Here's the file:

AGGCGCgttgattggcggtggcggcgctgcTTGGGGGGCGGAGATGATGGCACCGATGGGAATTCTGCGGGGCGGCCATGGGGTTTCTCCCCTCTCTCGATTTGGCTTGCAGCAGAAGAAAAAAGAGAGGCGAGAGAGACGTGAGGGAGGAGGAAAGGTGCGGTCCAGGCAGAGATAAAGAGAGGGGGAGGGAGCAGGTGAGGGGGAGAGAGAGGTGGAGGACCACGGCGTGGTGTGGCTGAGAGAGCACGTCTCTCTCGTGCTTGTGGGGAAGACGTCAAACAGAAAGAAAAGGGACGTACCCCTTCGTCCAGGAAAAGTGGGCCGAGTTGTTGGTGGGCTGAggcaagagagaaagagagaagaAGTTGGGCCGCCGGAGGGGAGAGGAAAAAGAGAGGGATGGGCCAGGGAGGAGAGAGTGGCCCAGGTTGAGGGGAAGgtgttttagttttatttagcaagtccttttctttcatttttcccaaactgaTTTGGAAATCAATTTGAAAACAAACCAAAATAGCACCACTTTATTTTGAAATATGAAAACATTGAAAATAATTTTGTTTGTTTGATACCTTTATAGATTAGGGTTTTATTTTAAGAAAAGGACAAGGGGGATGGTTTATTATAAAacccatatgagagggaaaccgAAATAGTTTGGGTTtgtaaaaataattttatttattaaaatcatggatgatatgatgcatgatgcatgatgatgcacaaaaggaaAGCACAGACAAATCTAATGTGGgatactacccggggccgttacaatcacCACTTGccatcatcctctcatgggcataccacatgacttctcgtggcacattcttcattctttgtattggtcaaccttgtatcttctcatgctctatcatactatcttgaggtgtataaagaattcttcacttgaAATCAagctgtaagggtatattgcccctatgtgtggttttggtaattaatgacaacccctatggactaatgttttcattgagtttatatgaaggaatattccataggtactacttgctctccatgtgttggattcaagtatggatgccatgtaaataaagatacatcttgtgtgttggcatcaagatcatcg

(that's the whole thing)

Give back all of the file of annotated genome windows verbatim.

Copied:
AGGCGCgttgattggcggtggcggcgctgcTTGGGGGGCGGAGATGATGGCACCGATGGGAATTCTGCGGGGCGGCCATGGGGTTTCTCCCCTCTCTCGATTTGGCTTGCAGCAGAAGAAAAAAGAGAGGCGAGAGAGACGTGAGGGAGGAGGAAAGGTGCGGTCCAGGCAGAGATAAAGAGAGGGGGAGGGAGCAGGTGAGGGGGAGAGAGAGGTGGAGGACCACGGCGTGGTGTGGCTGAGAGAGCACGTCTCTCTCGTGCTTGTGGGGAAGACGTCAAACAGAAAGAAAAGGGACGTACCCCTTCGTCCAGGAAAAGTGGGCCGAGTTGTTGGTGGGCTGAggcaagagagaaagagagaagaAGTTGGGCCGCCGGAGGGGAGAGGAAAAAGAGAGGGATGGGCCAGGGAGGAGAGAGTGGCCCAGGTTGAGGGGAAGgtgttttagttttatttagcaagtccttttctttcatttttcccaaactgaTTTGGAAATCAATTTGAAAACAAACCAAAATAGCACCACTTTATTTTGAAATATGAAAACATTGAAAATAATTTTGTTTGTTTGATACCTTTATAGATTAGGGTTTTATTTTAAGAAAAGGACAAGGGGGATGGTTTATTATAAAacccatatgagagggaaaccgAAATAGTTTGGGTTtgtaaaaataattttatttattaaaatcatggatgatatgatgcatgatgcatgatgatgcacaaaaggaaAGCACAGACAAATCTAATGTGGgatactacccggggccgttacaatcacCACTTGccatcatcctctcatgggcataccacatgacttctcgtggcacattcttcattctttgtattggtcaaccttgtatcttctcatgctctatcatactatcttgaggtgtataaagaattcttcacttgaAATCAagctgtaagggtatattgcccctatgtgtggttttggtaattaatgacaacccctatggactaatgttttcattgagtttatatgaaggaatattccataggtactacttgctctccatgtgttggattcaagtatggatgccatgtaaataaagatacatcttgtgtgttggcatcaagatcatcg